Ninety percent of the churches on earth are under 200 people. Eighty percent are under 100. There may be no segment of the church that is more normative. But they may also be the most misunderstood.
Here are six truths about small churches that I wish every church leader knew and took into account:
1. There Are a Lot of Us
Of the approximately two billion people who attend churches, half of them attend churches of 250 or fewer. Yes, one billion believers voluntarily attend small churches!
2. We're Not Broken, We're Normal
Church growth is great. In fact, it is an essential element of fulfilling the Great Commission. But not every church that is participating in the growth of the church experiences corresponding numerical growth in their congregation.
Yet we’re often made to feel that if we’re not growing numerically, something must be wrong, as if ninety percent of the world’s churches are broken.
Small does not automatically mean broken.
3. We Have Different Needs than Big Churches
Most pastoral instruction comes from a big church perspective and carries underlying big church assumptions.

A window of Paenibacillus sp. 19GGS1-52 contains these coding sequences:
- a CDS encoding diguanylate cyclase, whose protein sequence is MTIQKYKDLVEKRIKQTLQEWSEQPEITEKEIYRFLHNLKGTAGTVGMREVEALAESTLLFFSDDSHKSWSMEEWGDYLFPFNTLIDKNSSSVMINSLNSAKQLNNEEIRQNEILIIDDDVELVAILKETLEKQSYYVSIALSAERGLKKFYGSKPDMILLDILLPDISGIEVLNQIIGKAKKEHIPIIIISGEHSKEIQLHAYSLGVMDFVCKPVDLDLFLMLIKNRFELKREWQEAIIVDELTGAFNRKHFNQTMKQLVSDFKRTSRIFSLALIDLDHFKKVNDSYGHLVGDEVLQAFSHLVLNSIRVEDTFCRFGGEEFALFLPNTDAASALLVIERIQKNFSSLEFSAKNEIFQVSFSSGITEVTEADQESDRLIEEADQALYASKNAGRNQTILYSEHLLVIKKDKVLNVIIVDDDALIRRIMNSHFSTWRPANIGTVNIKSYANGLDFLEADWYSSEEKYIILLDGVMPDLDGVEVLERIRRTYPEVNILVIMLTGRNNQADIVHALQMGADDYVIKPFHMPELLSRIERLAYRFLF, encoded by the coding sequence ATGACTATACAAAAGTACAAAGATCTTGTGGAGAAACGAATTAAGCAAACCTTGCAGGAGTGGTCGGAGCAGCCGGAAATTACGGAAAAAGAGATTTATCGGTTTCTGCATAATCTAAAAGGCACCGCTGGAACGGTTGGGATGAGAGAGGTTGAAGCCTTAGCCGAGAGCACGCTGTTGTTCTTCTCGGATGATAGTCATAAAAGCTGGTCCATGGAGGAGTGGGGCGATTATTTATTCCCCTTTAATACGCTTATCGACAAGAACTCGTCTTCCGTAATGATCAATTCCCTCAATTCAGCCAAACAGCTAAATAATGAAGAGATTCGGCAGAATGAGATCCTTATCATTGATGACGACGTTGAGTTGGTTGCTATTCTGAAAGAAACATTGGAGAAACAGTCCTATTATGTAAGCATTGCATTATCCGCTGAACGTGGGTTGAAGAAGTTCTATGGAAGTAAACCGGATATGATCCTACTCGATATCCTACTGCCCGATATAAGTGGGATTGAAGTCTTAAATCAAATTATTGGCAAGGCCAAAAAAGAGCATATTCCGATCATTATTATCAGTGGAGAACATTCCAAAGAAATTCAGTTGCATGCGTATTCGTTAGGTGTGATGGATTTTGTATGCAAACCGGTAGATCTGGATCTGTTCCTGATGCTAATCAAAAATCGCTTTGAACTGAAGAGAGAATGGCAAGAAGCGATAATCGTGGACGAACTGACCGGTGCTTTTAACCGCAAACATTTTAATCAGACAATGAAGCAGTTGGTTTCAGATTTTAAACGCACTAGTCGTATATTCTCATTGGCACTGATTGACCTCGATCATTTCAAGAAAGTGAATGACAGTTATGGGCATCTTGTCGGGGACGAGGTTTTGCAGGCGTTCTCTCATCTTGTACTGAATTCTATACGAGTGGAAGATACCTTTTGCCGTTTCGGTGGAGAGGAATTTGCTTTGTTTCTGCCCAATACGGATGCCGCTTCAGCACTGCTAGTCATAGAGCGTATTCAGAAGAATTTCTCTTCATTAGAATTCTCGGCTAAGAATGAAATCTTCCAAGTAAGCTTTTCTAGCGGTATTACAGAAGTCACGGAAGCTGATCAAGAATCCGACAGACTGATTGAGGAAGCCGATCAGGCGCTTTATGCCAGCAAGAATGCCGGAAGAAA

Small churches operate differently than big churches. It’s not just a matter of scale.
But small churches operate differently than big churches. It’s not just a matter of scale. You can’t see what’s working in a church of 5,000, drop two zeros, then do it in a church of 50.
Small churches are as different from big churches as roses are from redwoods. What they have in common is that healthy ones grow, but roses and redwoods grow to different sizes and serve different purposes.
4. We Offer Different Benefits than Big Churches
A healthy big church is great. And it can do many things that small churches can’t do.
But a healthy small church is also great. And it can do many things that big churches can’t do.
The body of Christ needs both.
5. Small Churches are Driving the Growth of the Global Church
One of the great advantages of small churches is that we can multiply much faster than big churches.
In regions where the body of Christ is growing as a percentage of the population, it is typically through the multiplication of small churches, more than from the growing of larger churches.
6. We Love Our Big Church Brothers and Sisters
The apostle Paul told us that, within the body of Christ, “The eye cannot say to the hand, ‘I don't need you!’” And he pled with us, “that there should be no division in the body, but that its parts should have equal concern for each other.” (1 Cor 12:21,25)
Big churches matter. Small churches matter. When we work together, Jesus can do amazing things through us.